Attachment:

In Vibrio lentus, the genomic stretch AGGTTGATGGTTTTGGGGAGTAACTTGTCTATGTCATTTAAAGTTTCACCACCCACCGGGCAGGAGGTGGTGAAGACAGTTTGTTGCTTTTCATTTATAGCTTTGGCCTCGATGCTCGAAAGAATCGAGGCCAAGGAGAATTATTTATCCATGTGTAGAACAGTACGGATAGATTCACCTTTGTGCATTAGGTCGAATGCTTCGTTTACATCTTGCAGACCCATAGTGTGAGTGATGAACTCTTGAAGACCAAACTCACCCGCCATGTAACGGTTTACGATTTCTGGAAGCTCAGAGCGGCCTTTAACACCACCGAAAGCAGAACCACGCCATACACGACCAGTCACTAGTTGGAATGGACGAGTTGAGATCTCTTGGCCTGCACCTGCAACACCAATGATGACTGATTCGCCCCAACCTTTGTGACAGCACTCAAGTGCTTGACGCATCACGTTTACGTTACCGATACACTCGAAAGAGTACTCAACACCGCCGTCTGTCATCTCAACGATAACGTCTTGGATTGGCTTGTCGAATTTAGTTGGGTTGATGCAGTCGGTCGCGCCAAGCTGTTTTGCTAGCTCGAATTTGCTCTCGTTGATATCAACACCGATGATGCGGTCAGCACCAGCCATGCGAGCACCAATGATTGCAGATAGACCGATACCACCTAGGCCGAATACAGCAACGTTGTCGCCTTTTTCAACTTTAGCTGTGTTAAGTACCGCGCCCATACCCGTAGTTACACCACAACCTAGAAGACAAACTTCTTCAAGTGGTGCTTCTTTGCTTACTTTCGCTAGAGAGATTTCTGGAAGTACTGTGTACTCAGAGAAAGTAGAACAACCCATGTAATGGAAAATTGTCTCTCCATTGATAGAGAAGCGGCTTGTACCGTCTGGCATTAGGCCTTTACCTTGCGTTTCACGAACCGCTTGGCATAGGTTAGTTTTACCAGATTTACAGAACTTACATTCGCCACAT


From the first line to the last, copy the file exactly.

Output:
In Vibrio lentus, the genomic stretch AGGTTGATGGTTTTGGGGAGTAACTTGTCTATGTCATTTAAAGTTTCACCACCCACCGGGCAGGAGGTGGTGAAGACAGTTTGTTGCTTTTCATTTATAGCTTTGGCCTCGATGCTCGAAAGAATCGAGGCCAAGGAGAATTATTTATCCATGTGTAGAACAGTACGGATAGATTCACCTTTGTGCATTAGGTCGAATGCTTCGTTTACATCTTGCAGACCCATAGTGTGAGTGATGAACTCTTGAAGACCAAACTCACCCGCCATGTAACGGTTTACGATTTCTGGAAGCTCAGAGCGGCCTTTAACACCACCGAAAGCAGAACCACGCCATACACGACCAGTCACTAGTTGGAATGGACGAGTTGAGATCTCTTGGCCTGCACCTGCAACACCAATGATGACTGATTCGCCCCAACCTTTGTGACAGCACTCAAGTGCTTGACGCATCACGTTTACGTTACCGATACACTCGAAAGAGTACTCAACACCGCCGTCTGTCATCTCAACGATAACGTCTTGGATTGGCTTGTCGAATTTAGTTGGGTTGATGCAGTCGGTCGCGCCAAGCTGTTTTGCTAGCTCGAATTTGCTCTCGTTGATATCAACACCGATGATGCGGTCAGCACCAGCCATGCGAGCACCAATGATTGCAGATAGACCGATACCACCTAGGCCGAATACAGCAACGTTGTCGCCTTTTTCAACTTTAGCTGTGTTAAGTACCGCGCCCATACCCGTAGTTACACCACAACCTAGAAGACAAACTTCTTCAAGTGGTGCTTCTTTGCTTACTTTCGCTAGAGAGATTTCTGGAAGTACTGTGTACTCAGAGAAAGTAGAACAACCCATGTAATGGAAAATTGTCTCTCCATTGATAGAGAAGCGGCTTGTACCGTCTGGCATTAGGCCTTTACCTTGCGTTTCACGAACCGCTTGGCATAGGTTAGTTTTACCAGATTTACAGAACTTACATTCGCCACAT